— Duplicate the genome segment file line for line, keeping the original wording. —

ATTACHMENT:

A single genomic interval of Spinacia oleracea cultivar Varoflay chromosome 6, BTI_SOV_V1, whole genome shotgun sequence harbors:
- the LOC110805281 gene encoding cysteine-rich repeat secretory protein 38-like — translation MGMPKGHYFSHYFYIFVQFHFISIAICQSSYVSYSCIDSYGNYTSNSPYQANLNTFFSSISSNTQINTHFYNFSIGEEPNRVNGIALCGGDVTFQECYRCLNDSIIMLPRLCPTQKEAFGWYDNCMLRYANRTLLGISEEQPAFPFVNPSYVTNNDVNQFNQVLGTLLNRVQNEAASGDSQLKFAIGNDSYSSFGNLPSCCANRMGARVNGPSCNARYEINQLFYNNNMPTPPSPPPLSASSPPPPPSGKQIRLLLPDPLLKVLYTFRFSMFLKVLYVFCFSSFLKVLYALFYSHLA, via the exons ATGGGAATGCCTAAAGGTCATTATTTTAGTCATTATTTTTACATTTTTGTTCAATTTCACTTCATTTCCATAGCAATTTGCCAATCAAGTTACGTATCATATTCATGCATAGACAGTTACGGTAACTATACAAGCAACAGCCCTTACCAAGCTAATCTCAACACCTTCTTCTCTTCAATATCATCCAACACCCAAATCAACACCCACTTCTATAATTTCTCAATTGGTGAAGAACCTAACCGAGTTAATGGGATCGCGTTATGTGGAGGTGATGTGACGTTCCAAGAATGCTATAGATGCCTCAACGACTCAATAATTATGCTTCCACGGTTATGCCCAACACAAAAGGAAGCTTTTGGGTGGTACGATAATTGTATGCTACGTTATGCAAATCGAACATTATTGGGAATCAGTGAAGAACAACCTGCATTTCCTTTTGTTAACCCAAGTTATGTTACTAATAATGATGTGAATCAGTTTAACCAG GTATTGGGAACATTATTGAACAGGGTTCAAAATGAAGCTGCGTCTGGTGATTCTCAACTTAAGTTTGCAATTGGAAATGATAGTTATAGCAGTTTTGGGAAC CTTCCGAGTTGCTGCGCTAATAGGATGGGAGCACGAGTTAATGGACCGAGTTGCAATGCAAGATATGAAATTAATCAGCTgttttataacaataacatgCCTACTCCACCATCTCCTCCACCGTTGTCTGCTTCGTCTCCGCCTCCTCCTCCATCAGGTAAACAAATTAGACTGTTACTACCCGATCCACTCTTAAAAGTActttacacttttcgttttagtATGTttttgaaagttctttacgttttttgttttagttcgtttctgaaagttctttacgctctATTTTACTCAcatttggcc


A single genomic interval of Spinacia oleracea cultivar Varoflay chromosome 6, BTI_SOV_V1, whole genome shotgun sequence harbors:
- the LOC110805281 gene encoding cysteine-rich repeat secretory protein 38-like — translation MGMPKGHYFSHYFYIFVQFHFISIAICQSSYVSYSCIDSYGNYTSNSPYQANLNTFFSSISSNTQINTHFYNFSIGEEPNRVNGIALCGGDVTFQECYRCLNDSIIMLPRLCPTQKEAFGWYDNCMLRYANRTLLGISEEQPAFPFVNPSYVTNNDVNQFNQVLGTLLNRVQNEAASGDSQLKFAIGNDSYSSFGNLPSCCANRMGARVNGPSCNARYEINQLFYNNNMPTPPSPPPLSASSPPPPPSGKQIRLLLPDPLLKVLYTFRFSMFLKVLYVFCFSSFLKVLYALFYSHLA, via the exons ATGGGAATGCCTAAAGGTCATTATTTTAGTCATTATTTTTACATTTTTGTTCAATTTCACTTCATTTCCATAGCAATTTGCCAATCAAGTTACGTATCATATTCATGCATAGACAGTTACGGTAACTATACAAGCAACAGCCCTTACCAAGCTAATCTCAACACCTTCTTCTCTTCAATATCATCCAACACCCAAATCAACACCCACTTCTATAATTTCTCAATTGGTGAAGAACCTAACCGAGTTAATGGGATCGCGTTATGTGGAGGTGATGTGACGTTCCAAGAATGCTATAGATGCCTCAACGACTCAATAATTATGCTTCCACGGTTATGCCCAACACAAAAGGAAGCTTTTGGGTGGTACGATAATTGTATGCTACGTTATGCAAATCGAACATTATTGGGAATCAGTGAAGAACAACCTGCATTTCCTTTTGTTAACCCAAGTTATGTTACTAATAATGATGTGAATCAGTTTAACCAG GTATTGGGAACATTATTGAACAGGGTTCAAAATGAAGCTGCGTCTGGTGATTCTCAACTTAAGTTTGCAATTGGAAATGATAGTTATAGCAGTTTTGGGAAC CTTCCGAGTTGCTGCGCTAATAGGATGGGAGCACGAGTTAATGGACCGAGTTGCAATGCAAGATATGAAATTAATCAGCTgttttataacaataacatgCCTACTCCACCATCTCCTCCACCGTTGTCTGCTTCGTCTCCGCCTCCTCCTCCATCAGGTAAACAAATTAGACTGTTACTACCCGATCCACTCTTAAAAGTActttacacttttcgttttagtATGTttttgaaagttctttacgttttttgttttagttcgtttctgaaagttctttacgctctATTTTACTCAcatttggcc